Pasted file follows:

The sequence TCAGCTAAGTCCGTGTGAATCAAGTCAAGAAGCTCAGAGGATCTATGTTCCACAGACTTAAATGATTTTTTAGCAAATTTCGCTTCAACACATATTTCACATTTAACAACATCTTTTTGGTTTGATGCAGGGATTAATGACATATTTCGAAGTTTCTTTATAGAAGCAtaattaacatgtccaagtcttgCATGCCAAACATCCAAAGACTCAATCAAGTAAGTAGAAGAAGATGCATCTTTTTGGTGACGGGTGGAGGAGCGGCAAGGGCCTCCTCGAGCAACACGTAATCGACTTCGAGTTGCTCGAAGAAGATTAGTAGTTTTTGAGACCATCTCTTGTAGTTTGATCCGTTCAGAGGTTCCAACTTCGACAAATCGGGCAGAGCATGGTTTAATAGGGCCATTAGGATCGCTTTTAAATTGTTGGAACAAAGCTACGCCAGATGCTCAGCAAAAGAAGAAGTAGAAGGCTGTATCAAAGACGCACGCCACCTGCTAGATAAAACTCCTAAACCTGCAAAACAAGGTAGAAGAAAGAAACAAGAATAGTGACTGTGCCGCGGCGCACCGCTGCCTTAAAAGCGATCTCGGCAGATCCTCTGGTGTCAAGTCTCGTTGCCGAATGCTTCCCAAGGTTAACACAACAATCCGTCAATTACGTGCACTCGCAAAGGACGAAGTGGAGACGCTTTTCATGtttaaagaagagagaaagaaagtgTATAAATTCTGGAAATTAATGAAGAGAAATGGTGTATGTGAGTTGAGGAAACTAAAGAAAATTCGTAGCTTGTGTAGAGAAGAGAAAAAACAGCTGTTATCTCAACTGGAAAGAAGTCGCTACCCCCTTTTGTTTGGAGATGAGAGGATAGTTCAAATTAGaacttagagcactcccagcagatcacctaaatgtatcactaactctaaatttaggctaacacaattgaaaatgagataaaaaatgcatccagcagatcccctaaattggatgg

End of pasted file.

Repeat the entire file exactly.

The sequence TCAGCTAAGTCCGTGTGAATCAAGTCAAGAAGCTCAGAGGATCTATGTTCCACAGACTTAAATGATTTTTTAGCAAATTTCGCTTCAACACATATTTCACATTTAACAACATCTTTTTGGTTTGATGCAGGGATTAATGACATATTTCGAAGTTTCTTTATAGAAGCAtaattaacatgtccaagtcttgCATGCCAAACATCCAAAGACTCAATCAAGTAAGTAGAAGAAGATGCATCTTTTTGGTGACGGGTGGAGGAGCGGCAAGGGCCTCCTCGAGCAACACGTAATCGACTTCGAGTTGCTCGAAGAAGATTAGTAGTTTTTGAGACCATCTCTTGTAGTTTGATCCGTTCAGAGGTTCCAACTTCGACAAATCGGGCAGAGCATGGTTTAATAGGGCCATTAGGATCGCTTTTAAATTGTTGGAACAAAGCTACGCCAGATGCTCAGCAAAAGAAGAAGTAGAAGGCTGTATCAAAGACGCACGCCACCTGCTAGATAAAACTCCTAAACCTGCAAAACAAGGTAGAAGAAAGAAACAAGAATAGTGACTGTGCCGCGGCGCACCGCTGCCTTAAAAGCGATCTCGGCAGATCCTCTGGTGTCAAGTCTCGTTGCCGAATGCTTCCCAAGGTTAACACAACAATCCGTCAATTACGTGCACTCGCAAAGGACGAAGTGGAGACGCTTTTCATGtttaaagaagagagaaagaaagtgTATAAATTCTGGAAATTAATGAAGAGAAATGGTGTATGTGAGTTGAGGAAACTAAAGAAAATTCGTAGCTTGTGTAGAGAAGAGAAAAAACAGCTGTTATCTCAACTGGAAAGAAGTCGCTACCCCCTTTTGTTTGGAGATGAGAGGATAGTTCAAATTAGaacttagagcactcccagcagatcacctaaatgtatcactaactctaaatttaggctaacacaattgaaaatgagataaaaaatgcatccagcagatcccctaaattggatgg